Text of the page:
Monday, February 08, 2010

"Rabbis' Dust" Is Fairy Dust

For a number of reasons which are unimportant to enumerate here, I have set out to find  more of this pervasive idea that as best I can tell Rob Bell created or at the very least popularized. The idea has been bugging me for quite sometime as I just had a feeling that it was not really correct. There are innumerable references to the idea called Rabbis' dust on the internet and I have recently heard a pastor use it in a sermon, although he is not by any means a fan of Bell's. Do you know this Rabbis' dust idea? I'll let Scott Armstrong over at Common Grounds summarize it for you:
There was this saying among the sages: "May you be covered in your rabbi's dust."  If you were the best of the best of the best and a rabbi took you into His flock to be schooled in his "yoke", or teachings, then you literally and physically followed closely behind your rabbi as he traveled from one town to the next, teaching.  And as you walked behind the rabbi, he would kick up dust and you would become caked in it and so following your rabbi closely came to symbolize your commitment and zeal. And then Bell points out the one thing that is all "wrong", upside down and strange about the rabbi Jesus.  He skipped the seminaries, and places of power and goes straight to the fishing docks and factories. Jesus begins calling blue collar "joes" to drop what they were doing and follow Him.  Simon Peter, and the Zebedee brothers, to name just a few, were fishermen and Jesus simply comes up to them and say, "Follow me and be my disciples." These blue collar "joes" had long since given up being smart enough and sharp enough to follow a rabbi.  They were holding down steady jobs, living for the weekends, when Jesus swings by and says, "I want you to follow me."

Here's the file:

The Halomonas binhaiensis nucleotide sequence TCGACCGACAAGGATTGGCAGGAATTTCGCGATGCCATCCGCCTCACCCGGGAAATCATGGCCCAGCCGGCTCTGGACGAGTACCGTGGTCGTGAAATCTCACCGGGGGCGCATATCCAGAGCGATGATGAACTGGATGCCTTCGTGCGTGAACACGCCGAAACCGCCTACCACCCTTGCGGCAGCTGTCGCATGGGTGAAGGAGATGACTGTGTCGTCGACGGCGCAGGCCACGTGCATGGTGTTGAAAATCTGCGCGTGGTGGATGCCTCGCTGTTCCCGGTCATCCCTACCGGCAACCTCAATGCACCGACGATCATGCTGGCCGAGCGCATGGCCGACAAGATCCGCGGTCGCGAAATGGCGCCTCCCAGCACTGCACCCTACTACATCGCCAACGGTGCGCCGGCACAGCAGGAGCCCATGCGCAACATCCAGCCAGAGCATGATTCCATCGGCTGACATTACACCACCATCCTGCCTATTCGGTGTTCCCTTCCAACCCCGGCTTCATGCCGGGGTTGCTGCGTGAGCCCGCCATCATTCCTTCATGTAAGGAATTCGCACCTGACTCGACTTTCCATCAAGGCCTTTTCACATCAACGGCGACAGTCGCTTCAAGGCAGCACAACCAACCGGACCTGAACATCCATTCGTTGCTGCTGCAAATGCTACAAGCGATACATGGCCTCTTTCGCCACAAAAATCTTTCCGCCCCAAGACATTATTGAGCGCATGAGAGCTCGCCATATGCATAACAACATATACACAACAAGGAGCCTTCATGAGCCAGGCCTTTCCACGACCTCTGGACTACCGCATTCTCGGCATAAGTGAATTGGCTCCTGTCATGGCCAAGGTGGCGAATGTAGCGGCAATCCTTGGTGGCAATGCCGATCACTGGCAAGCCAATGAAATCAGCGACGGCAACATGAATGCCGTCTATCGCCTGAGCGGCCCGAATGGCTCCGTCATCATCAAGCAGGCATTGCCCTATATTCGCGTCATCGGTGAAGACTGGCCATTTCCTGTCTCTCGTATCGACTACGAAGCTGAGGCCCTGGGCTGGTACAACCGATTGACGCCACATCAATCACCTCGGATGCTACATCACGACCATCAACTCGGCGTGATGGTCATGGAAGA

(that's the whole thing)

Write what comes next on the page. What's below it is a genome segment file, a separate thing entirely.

This is powerful stuff isn't it? Well the only problem is that it just isn't true. Anyone who would take the time to investigate the saying would discover that the context in which it is given in Mishnah Aboth 1:4 is expressly not what is assumed by those who promulgate this idea. For a sensible explanation of the mishnah see Tim Seid's blog

Rabbinic literature is very difficult to work with for a number of reasons not least one needs a sophisiticated methodology for dating the traditions. When I was doing my doctorate I remember working tirelessly for a couple of months in the Rabbinic literature. I  came to realized how foreign a world it was. One must be proficient in the first with  biblical, mishnaic and modern Hebrew. Most of the secondary sources and study tools are in modern Hebrew. And those working in the field are almost exclusively Israelis. One notable exception is my friend David Instone Brewer at Tyndale House, Cambridge who is working on a multi-volume project whose acronym is TRENT (Traditions of the Rabbis from the Era of the New Testament). The second volume is to be released next month. This is an essential resource for those interested in using the Rabbis as background for the NT.

Alternatively, a rabbinic idea that can be shown to have influenced Jesus in his relationship to his pupils is the idea of imitation. As W. D. Davies points out "The life of the rabbi was itself Torah. It was not enough to learn the words of the rabbi, but necessary to live with him, so as to absorb his thought and copy his every gesture" (Setting of the Sermon on the Mount, p. 455). Jesus in Matthew 10:24-25 says:
Students are not above their teacher, nor servants about their master. It is enough for students to be like their teacher, and servants like their master.